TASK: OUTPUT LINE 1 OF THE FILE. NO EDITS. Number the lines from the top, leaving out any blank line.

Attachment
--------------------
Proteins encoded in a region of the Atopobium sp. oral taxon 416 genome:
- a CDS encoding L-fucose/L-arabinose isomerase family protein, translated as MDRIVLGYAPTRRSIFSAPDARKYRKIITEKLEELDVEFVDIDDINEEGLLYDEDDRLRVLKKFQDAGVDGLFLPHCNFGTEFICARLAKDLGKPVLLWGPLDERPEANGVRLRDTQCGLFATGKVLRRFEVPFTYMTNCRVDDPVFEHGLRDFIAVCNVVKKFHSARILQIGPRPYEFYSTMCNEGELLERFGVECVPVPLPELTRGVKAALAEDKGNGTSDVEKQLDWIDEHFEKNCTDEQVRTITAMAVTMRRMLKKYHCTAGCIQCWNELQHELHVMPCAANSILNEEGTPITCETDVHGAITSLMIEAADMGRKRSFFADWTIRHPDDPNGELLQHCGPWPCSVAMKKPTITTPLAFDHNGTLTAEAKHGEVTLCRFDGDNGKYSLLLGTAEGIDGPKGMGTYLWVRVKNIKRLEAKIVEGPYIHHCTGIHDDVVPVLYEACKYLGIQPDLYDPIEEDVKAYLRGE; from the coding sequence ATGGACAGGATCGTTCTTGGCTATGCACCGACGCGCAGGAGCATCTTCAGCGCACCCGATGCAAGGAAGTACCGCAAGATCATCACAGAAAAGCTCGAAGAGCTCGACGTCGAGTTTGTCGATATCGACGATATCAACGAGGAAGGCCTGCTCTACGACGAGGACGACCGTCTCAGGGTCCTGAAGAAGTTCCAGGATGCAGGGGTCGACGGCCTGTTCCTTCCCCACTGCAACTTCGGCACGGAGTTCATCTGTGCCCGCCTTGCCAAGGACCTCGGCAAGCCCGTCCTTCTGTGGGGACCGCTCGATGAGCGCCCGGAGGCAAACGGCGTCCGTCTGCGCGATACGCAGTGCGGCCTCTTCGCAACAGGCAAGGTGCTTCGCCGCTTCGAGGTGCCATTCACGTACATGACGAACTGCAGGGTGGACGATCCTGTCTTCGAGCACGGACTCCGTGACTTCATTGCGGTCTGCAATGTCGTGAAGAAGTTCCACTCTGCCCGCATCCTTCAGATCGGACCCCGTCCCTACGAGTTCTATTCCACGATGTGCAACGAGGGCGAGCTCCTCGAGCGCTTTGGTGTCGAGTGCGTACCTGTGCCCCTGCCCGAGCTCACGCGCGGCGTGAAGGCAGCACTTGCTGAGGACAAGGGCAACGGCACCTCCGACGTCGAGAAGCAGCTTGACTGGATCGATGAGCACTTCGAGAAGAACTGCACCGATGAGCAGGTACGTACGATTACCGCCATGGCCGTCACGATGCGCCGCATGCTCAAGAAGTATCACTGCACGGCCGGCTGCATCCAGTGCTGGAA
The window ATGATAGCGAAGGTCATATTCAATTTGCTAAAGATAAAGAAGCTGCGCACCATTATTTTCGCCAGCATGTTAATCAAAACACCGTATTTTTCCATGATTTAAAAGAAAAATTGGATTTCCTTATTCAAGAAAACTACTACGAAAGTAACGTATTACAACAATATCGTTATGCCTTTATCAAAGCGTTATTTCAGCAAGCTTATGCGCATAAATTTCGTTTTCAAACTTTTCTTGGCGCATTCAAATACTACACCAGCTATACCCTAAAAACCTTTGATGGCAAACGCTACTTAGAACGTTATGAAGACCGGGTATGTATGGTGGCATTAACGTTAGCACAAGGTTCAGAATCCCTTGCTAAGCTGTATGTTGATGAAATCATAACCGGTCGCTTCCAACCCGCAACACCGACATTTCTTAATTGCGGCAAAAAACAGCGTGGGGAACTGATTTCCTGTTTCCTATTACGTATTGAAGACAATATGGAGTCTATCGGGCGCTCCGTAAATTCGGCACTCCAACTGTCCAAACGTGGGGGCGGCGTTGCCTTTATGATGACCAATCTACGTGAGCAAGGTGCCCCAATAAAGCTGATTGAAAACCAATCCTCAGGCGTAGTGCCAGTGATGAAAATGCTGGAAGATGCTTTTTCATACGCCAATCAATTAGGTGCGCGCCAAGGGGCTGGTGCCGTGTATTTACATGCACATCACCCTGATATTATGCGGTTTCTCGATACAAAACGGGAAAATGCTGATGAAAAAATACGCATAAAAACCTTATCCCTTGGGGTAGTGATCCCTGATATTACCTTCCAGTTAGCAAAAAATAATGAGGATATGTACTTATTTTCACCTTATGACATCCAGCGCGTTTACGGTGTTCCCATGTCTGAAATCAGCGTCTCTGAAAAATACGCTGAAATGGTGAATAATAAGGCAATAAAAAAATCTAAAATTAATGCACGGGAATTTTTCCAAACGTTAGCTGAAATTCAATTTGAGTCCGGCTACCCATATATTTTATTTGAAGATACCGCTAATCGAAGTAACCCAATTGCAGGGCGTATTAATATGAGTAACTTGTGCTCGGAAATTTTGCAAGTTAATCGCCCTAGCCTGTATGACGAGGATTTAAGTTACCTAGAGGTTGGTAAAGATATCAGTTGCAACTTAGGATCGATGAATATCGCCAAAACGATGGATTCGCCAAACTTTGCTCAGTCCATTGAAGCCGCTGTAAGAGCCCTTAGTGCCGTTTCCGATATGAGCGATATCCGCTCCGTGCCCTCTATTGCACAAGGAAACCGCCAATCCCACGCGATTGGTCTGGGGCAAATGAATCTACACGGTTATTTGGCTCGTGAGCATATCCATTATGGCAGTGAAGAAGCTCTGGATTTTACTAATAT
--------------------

Proteins encoded in a region of the Atopobium sp. oral taxon 416 genome: